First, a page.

The 2022 edition of Substance Festival is shaping up not only to be a spectacular celebration of underground music in Los Angeles, but also of the greater scene worldwide, boasting an international roster of classic post-punk acts and newcomers alike on the bill. The Jesus and Mary Chain, The Chameleons, and Cabaret Voltaire’s Stephen Mallinder will all be making appearances, as well as Synth legends Das Ding and Absolute Body Control.
In addition to the dashing pioneers of the synth world, the festival will also feature Linea Aspera, Youth Code, Kaelan Mikla, Kontravoid, MVTANT, Kanga, Light Asylum, and Boy Harsher—who will close out the event with a dance party in the Ballroom.
Here’s a glimpse at some of the classic headlining acts on board for this year’s festival:
The Jesus and Mary Chain
Scottish legends The Jesus and Mary Chain, revolving around songwriters and brothers Jim and William Reid, formed in East Kilbride in 1983. They released their first single, “Upside Down,” in 1984. Their debut album Psychocandy was released to critical acclaim in 1985 and went on to release five more studio albums (including Darklands and Automatic) before disbanding in 1999.
Although chart success eluded them, the band made a massive impact on other bands, including My Bloody Valentine and Dinosaur Jr, and the band is often credited with spearheading the emerging shoegaze genre. Bassist Douglas Hart and drummer Murray Dalglish (later replaced by Bobby Gillespie of Primal Scream) joined the Reids, rounding out their sound. In late 1984, the band debuted with “Upside Down,” followed by “You Trip Me Up.” Over the years, tensions flared between the brothers, and they eventually disbanded in 2007. In 2015 they began recording once again, culminating in Damage and Joy two years later.
Their biggest hit from Psychocandy, Just Like Honey, has become a cult classic.
The Chameleons are regarded as one of the most underrated Manchester bands of the 1980s. For the first time in 20 years, The Chameleons’ Mark Burgess has reunited with original guitarist Reg Smithies. The Chameleons formed in 1981 by singer and bassist Mark Burgess, guitarists Reg Smithies and Dave Fielding, and drummer John Lever.
The band released their debut album in 1983, Script of the Bridge, followed by What Does Anything Mean? Basically and Strange Times in 1985 and 1986, respectively. In 1987 they disbanded due to the tragic death of their manager.
They later reformed in 2000, releasing a few new albums, but sparked tensions that caused the group to call it quits again in 2003. Burgess and Lever continued to play Chameleons’ songs live with their new project ChameleonsVox, although Lever later left that group and passed away in 2017. Burgess and Smithies reformed The Chameleons in 2021 with two members of Burgess’ ChameleonsVox group.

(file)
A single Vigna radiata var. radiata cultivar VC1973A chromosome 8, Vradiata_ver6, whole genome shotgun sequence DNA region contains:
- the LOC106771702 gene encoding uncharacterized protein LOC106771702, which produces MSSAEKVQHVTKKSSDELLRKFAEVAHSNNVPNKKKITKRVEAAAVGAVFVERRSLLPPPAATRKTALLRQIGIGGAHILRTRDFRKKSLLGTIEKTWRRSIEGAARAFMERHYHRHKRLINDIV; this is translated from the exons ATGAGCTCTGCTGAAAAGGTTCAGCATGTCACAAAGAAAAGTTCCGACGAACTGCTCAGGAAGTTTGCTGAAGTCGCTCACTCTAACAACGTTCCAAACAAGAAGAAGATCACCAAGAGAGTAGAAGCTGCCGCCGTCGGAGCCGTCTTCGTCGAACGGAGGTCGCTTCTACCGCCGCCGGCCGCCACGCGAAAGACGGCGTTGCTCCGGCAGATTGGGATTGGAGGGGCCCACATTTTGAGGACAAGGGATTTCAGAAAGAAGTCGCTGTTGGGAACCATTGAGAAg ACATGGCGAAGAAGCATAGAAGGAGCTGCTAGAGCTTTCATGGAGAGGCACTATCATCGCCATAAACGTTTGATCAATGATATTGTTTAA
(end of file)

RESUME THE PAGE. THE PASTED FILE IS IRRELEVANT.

Dutch music producer and modular synth manufacturer Das Ding, aka Danny Bosten, got his start in the early 80s self-releasing on his own cassette label, Tear Apart Tapes. Das Ding unleashed powerful dark electro in the vein of Fad Gadget, Kraftwerk and New Order. Bosten also utilized his graphic design background by creating all the tape covers himself. Das Ding tapes gained a cult following and were often featured in zines of the Dutch DIY synth scene, but he remained relatively obscure for a couple of decades until Minimal Wave Records’ Veronica Vasicka unearthed his work after coming across a blog about unknown synth music.
H.S.T.A., Bosten’s first self-released cassette from 1982, was remastered. Das Ding was also included in the 2010 compilation album The Minimal Wave Tapes. Additional re-releases followed.
The name Das Ding was inspired by The Thing from Another World, as well as Kant’s concept of the thing-in-itself (“Das Ding an sich”).
Das Ding is
Clock DVA formed in 1978 by Adolphus “Adi” Newton and Steven “Judd” Turner. Along with contemporaries Heaven 17, Clock DVA’s name was inspired by Anthony Burgess’s novel A Clockwork Orange. (Dva is Russian for “two.”) Their beginnings explored post-punk, and later they morphed into a key electronica band. Guitarist John Valentine Carruthers went on to join Siouxsie and The Banshees in 1985 after an acrimonious split and various reformations. Clock DVA has appeared in many guises, most recently an electronica-focused formation with his creative partner Jane Radion Newton. Since 2011, Clock DVA has performed at several electronic music festivals and venues throughout Europe with a lineup including Maurizio “TeZ” Martinucci and Shara Vasilenko.
Absolute Body Control
Like their fellow countrymen Front 242, Belgium’s Absolute Body Control (Dirk Ivens and Eric Van Wonterghem) pioneered minimal synth in the vein of Fad Gadget, early Depeche Mode, The Normal, Cabaret Voltaire and Suicide. The project released a number of cassettes, but only one 7″ (Is There An Exit?) and no studio albums during its brief initial run.
A compilation of Absolute Body Control tracks entitled Eat This was eventually released in 1993. A more comprehensive 2CD compilation, Lost/Found was issued in 2005. A 5-LP box set of all their cassette releases followed in 2007.
Two decades after splitting up, Absolute Body Control re-formed and released Wind[Re]Wind, which contains newly recorded versions of select older tracks alongside the new EP Never Seen.
Substance Festival 2022 begins next week, running through October 21st and 22nd at the Los Angeles Theatre! Tickets and passes for this historic edition of Los Angeles’ premiere post-punk event are available now here.
We have also curated a playlist of tracks from this year’s lineup. Listen below:
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